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Human Herpesvirus Six and Multiple Sclerosis: Role of Cytokines

National Multiple Sclerosis Society Grant PPO751

Final progress report

November 15, 2001

Konstance K. Knox, Ph.D. and Donald R. Carrigan, Ph.D.
Institute for Viral Pathogenesis
Milwaukee, Wisconsin

Scientific Summary of Research Progress

Several laboratories have presented data linking the pathogenesis of multiple sclerosis (MS) to active human herpesvirus six (HHV-6) infections. Different diagnostic technologies have been used in these studies including immunohistochemical staining of tissues, polymerase chain reaction analysis of serum samples and isolation of the virus from blood samples. The majority of our work has involved staining of central nervous system (CNS) and lymphoid tissues for HHV-6 antigens and isolation of the virus from peripheral blood leukocytes of MS patients by a rapid culture procedure (Knox et al.; Clin Infect Dis 2000; 31:894-903). In the studies supported by this pilot grant, we have used two additional diagnostic procedures [HHV-6 specific serum PCR and HHV-6 specific reverse transcriptase PCR (RT-PCR)], to analyze specimens from patients with MS for the presence of active HHV-6 infections. In addition, we used serum PCR to assess the patient samples for the presence of active Epstein-Barr virus (EBV), another virus that has been implicated in MS. The virological findings were correlated with the clinical outcomes of disease relapses, the therapy status of the patients, the level of tumor necrosis alpha (TNFa) mRNA in peripheral blood leukocytes (PBL), and the level of TNFa protein in the patients' serum.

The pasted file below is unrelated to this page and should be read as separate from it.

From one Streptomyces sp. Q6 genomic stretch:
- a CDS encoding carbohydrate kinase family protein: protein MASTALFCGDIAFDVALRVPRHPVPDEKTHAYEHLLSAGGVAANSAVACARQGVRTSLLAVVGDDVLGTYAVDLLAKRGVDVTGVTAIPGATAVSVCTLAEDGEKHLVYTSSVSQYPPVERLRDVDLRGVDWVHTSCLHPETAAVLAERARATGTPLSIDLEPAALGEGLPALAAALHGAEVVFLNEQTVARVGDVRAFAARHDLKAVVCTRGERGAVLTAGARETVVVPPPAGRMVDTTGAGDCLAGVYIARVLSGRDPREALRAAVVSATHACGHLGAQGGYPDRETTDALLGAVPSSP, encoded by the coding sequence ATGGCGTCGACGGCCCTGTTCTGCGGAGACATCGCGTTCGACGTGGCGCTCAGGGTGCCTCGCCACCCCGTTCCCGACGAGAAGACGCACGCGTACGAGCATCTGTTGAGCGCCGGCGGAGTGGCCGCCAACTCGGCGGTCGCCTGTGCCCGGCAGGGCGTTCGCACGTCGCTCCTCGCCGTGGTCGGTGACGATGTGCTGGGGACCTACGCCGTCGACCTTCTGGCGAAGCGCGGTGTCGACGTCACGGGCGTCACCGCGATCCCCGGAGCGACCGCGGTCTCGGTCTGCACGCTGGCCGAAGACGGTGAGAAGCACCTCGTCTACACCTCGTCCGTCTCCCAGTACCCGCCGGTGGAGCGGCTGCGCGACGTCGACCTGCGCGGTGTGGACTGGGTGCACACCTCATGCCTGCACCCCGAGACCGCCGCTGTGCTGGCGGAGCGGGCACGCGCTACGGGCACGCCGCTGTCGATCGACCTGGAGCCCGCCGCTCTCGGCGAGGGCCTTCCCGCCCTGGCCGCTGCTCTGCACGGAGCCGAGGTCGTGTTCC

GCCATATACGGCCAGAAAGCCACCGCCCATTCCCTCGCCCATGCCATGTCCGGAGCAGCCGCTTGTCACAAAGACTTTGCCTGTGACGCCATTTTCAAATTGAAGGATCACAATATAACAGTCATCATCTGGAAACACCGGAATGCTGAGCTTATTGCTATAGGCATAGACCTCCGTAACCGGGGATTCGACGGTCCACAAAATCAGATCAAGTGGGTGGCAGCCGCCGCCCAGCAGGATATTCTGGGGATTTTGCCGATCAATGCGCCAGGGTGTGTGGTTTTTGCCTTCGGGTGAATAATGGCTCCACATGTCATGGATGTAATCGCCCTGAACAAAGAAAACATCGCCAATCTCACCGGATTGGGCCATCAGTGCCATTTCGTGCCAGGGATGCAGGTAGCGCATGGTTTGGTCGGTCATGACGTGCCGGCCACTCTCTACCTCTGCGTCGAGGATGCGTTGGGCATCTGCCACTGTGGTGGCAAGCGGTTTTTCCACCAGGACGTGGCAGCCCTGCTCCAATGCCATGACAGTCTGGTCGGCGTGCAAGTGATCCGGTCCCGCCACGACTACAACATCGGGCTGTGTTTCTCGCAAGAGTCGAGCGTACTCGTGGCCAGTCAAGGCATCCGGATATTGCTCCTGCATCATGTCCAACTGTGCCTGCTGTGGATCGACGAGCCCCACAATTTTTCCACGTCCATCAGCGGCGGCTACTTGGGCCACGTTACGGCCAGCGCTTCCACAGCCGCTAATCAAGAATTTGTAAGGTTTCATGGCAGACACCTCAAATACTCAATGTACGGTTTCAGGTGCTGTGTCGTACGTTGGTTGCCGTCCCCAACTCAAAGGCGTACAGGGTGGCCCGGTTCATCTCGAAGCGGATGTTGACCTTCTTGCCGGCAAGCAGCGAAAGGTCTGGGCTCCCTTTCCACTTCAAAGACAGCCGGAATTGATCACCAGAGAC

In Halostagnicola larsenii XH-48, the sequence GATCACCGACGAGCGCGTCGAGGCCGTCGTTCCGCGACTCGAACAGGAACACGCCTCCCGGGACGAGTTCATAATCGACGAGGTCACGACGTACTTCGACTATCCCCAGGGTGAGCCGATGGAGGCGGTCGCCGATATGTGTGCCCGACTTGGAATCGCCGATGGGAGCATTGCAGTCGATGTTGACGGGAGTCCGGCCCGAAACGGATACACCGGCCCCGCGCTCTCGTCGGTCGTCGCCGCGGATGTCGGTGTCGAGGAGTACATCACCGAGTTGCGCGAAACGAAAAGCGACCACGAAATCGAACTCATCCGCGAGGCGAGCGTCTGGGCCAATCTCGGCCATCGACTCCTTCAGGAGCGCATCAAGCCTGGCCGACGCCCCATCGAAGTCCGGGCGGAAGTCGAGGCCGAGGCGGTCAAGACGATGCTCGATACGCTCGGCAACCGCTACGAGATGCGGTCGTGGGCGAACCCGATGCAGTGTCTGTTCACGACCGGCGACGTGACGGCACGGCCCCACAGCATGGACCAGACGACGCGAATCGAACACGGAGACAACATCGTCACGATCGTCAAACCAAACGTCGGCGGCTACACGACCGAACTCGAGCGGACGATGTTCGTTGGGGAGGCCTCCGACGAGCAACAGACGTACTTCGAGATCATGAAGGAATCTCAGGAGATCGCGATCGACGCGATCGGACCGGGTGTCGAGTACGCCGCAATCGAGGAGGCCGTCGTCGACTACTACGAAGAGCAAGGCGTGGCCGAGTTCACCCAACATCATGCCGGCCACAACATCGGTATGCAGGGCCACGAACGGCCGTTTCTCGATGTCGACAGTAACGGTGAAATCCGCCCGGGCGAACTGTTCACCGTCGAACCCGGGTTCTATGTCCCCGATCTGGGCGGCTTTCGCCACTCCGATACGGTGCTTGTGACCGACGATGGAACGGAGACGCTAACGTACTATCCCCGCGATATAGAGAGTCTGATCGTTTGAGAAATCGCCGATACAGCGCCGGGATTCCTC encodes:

Specifically, blood and serum samples were obtained from 39 patients with definite MS at the time of new relapses of their disease. Then, after an interval of time (mean of 68 days; range 23 to 213 days) during which the disease relapse clinically resolved, second samples of blood and serum were obtained from the same patients. Numbers of samples in the procedures described below vary since not all samples were available for all patients. PBL were purified from the blood samples by density gradient centrifugation and frozen at -70oC until processed for RNA purification. Purification of total RNA from the PBL was accomplished by means of a commercially obtained kit [PAXgene Blood RNA Kit; QIAGEN Inc.; Valencia, California].